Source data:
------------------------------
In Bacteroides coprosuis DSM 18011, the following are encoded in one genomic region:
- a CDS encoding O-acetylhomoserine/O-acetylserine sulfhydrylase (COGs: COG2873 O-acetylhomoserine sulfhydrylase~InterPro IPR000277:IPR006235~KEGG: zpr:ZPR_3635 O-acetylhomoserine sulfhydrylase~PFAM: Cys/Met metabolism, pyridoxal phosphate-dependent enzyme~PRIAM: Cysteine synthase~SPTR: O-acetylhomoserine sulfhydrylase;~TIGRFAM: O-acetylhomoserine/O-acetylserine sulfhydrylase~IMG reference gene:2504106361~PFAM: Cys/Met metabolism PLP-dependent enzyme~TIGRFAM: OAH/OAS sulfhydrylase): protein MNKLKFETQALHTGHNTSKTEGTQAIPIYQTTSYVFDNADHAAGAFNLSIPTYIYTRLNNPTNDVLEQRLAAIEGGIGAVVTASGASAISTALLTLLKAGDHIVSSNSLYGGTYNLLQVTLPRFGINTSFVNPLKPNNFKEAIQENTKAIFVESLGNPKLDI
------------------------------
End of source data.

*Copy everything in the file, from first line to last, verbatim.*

In Bacteroides coprosuis DSM 18011, the following are encoded in one genomic region:
- a CDS encoding O-acetylhomoserine/O-acetylserine sulfhydrylase (COGs: COG2873 O-acetylhomoserine sulfhydrylase~InterPro IPR000277:IPR006235~KEGG: zpr:ZPR_3635 O-acetylhomoserine sulfhydrylase~PFAM: Cys/Met metabolism, pyridoxal phosphate-dependent enzyme~PRIAM: Cysteine synthase~SPTR: O-acetylhomoserine sulfhydrylase;~TIGRFAM: O-acetylhomoserine/O-acetylserine sulfhydrylase~IMG reference gene:2504106361~PFAM: Cys/Met metabolism PLP-dependent enzyme~TIGRFAM: OAH/OAS sulfhydrylase): protein MNKLKFETQALHTGHNTSKTEGTQAIPIYQTTSYVFDNADHAAGAFNLSIPTYIYTRLNNPTNDVLEQRLAAIEGGIGAVVTASGASAISTALLTLLKAGDHIVSSNSLYGGTYNLLQVTLPRFGINTSFVNPLKPNNFKEAIQENTKAIFVESLGNPKLDI